Later in life Coplestone Warre Bampfylde discovered a new interest in illustrating books, starting in 1776 when he prepared five humorous drawings for An Election Ball by Bath-based poet and good friend, Christopher Anstey (1724-1805). His sense of humour and ability to caricature were no doubt shaped by the large collection of prints by Hogarth, including a fine bound set that were to be found in his library. Bampfylde and his wife, Mary, often spent the winter months in Bath where the fortnightly literary contests at Batheaston, the home of Lady Anna Miller (1741-81), were a must, spending at least one season there in rented accommodation on the Queen’s Parade.
C. W. Bampfylde continued to illustrate books into the last years of his life, most notably contributing a drawing of Hestercombe for John Collinson’s History and Antiquities of the County of Somerset (1791) and two plates of Taunton Castle and Hammet Street for Joshua Toulmin’s History of Taunton (1791).
As well as executing drawings for Christopher Anstey, Bampfylde was also providing drawings for the Revd. Richard Graves who was equally well known in the literary circles of Bath, the Oxford educated writer and translator counting Anthony Whistler and Richard Jago among his friends. Bampfylde illustrated Euphrosyne in 1776 and Columella in 1779 as well as supplying the frontispieces for Eugenius, or, Anecdotes of the Golden Vale published in two volumes in 1785. The frontispiece of the first volume of Columella depicts a man driving pigs past two other men in a grand classical garden landscape, possibly Stourhead, where Bampfylde was a visitor from an early age. The illustration facing the title page of the second volume is much more familiar: the Great Cascade at Hestercombe.
Although Henry Hoare was fifteen years his senior, he and Coplestone Warre Bampfylde became life-long friends. Bampfylde’s frequent visits to Stourhead, which could last up to a fortnight or more, were typically spent copying pictures from Hoare’s large art collection, an indulgence made possible by his friend’s success as a senior partner in the long held family business, Hoare’s Bank (est. 1672). But Bampfylde also enjoyed painting and drawing views of the garden and surrounding countryside, producing into the bargain the most accurate record that exists of the Stourhead landscape during the period 1760-80. His superb panoramas in the Victoria & Albert Museum collection, used to such good effect in Kenneth Woodbridge’s book The Stourhead Landscape (1971), render the scenes with topographical exactness and yet still convey the seamless quality of the landscape. The earliest picture by Bampfylde of a view at Stourhead is that of the Temple of Flora (now in the British Museum) dated 1753.
Coplestone Warre Bampfylde’s other great friend was Sir Charles Tynte (1710-85) of nearby Halswell Park, Goathurst. Entries in the latter’s diary confirm Tynte’s frequent stopovers at Hestercombe, his journeys with Bampfylde to Blundell’s School, Tiverton (where both men were Governors), and their sometimes extended evenings of socialising at Halswell: ‘My Bampfylde did not leave us tile near twelve it being a fine moon shine night’ (16 July 1756). Their shared anxiety, regarding the difficulties being experienced in the construction of the new Taunton hospital are discussed at length in letters that survive from Bampfylde, as is the design of Tynte’s 450-acre Great Park at Halswell: ‘I am doubtful if the Stream will at any time answer the End proposed of making a good Cascade: for this reason I can not help thinking ye upper pond is in every respect an Eye sore.’ (c.1782) Bampfylde expressed his close bonds with Tynte and Henry Hoare most eloquently when following their deaths in 1786 he erected an urn in his landscape garden to honour their friendship.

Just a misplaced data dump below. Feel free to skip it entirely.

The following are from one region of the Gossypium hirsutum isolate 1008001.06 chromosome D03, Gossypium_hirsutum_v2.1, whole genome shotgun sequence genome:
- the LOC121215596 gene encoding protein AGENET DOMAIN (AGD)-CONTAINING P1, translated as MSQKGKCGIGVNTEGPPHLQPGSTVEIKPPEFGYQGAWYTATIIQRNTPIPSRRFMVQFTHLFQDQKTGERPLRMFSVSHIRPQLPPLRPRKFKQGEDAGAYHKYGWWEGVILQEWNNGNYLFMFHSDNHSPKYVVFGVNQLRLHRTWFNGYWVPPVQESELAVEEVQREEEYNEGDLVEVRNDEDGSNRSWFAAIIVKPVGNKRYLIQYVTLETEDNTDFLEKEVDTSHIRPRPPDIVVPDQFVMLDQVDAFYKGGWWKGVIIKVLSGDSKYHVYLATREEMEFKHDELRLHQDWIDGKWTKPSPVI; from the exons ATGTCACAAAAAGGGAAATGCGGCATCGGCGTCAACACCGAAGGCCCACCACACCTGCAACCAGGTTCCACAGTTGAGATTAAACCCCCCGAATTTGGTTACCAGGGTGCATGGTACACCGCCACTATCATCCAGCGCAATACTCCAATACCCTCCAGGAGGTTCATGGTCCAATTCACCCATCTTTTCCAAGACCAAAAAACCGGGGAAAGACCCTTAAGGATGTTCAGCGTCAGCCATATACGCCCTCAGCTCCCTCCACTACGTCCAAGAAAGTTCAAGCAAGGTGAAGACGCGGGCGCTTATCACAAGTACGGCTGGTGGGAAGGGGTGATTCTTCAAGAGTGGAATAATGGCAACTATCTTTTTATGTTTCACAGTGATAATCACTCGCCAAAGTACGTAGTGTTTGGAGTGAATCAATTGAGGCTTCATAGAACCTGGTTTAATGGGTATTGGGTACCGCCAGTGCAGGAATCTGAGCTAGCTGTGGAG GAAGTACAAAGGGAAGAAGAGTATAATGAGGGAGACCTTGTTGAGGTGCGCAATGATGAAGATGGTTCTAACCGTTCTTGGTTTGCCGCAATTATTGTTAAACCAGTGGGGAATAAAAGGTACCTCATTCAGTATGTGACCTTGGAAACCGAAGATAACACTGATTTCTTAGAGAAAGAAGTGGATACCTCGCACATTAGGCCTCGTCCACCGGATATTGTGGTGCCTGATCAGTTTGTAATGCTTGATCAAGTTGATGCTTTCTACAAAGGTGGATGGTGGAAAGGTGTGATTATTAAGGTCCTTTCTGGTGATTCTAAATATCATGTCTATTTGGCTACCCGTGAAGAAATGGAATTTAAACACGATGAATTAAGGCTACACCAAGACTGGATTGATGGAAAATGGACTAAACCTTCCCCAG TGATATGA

Many of Coplestone Warre Bampfylde's oil paintings are of idealized classical landscapes in the manner of Salvator Rosa (1615–1673) and Gaspard Dughet (1615–1675), two leading Neapolitan artists of the 17th century who were then very much in vogue with British collectors. When he painted this picture Bampfylde was aged 32 and travelling to London regularly, possibly to take lessons in painting while there from noted landscape and scene painter, George Lambert, whose studio was at the top of Covent Garden theatre. That the two men knew each other well is apparent, not only from their joint production of prints - five views of, and from, Mount Edgcumbe, Plymouth, were co-produced by Lambert, Samuel Scott, and Bampfylde for publication in 1755 - but also because Lambert, who frequented the countryside to sketch houses and views, is known to have visited Hestercombe. The sale of pictures from his studio in 1765 included one depicting A View of Hestercomb.
Bampfylde redrew a series of five pictures, depicting the celebrated scenery of Mount Edgcumbe, from paintings by George Lambert and Samuel Scott which were engraved by James Mason and Pierre Canot and published in 1755. Advertised by Lambert for two pounds a set, the engravings were entitled ‘Views at Mount Edgcumbe’ and comprised, in addition to A View Of Hamoze And Plymouth Dock From Mount Edgecumbe: A View Of Mount Edgcumbe, A View Of Mount Edgcumbe Taken From St. Nicholas's Island, A View Of Plymouth Fort And St Nicholas's Island From Mount Edgcumbe, and A View Of Mount Edgecumbe From The Block-House.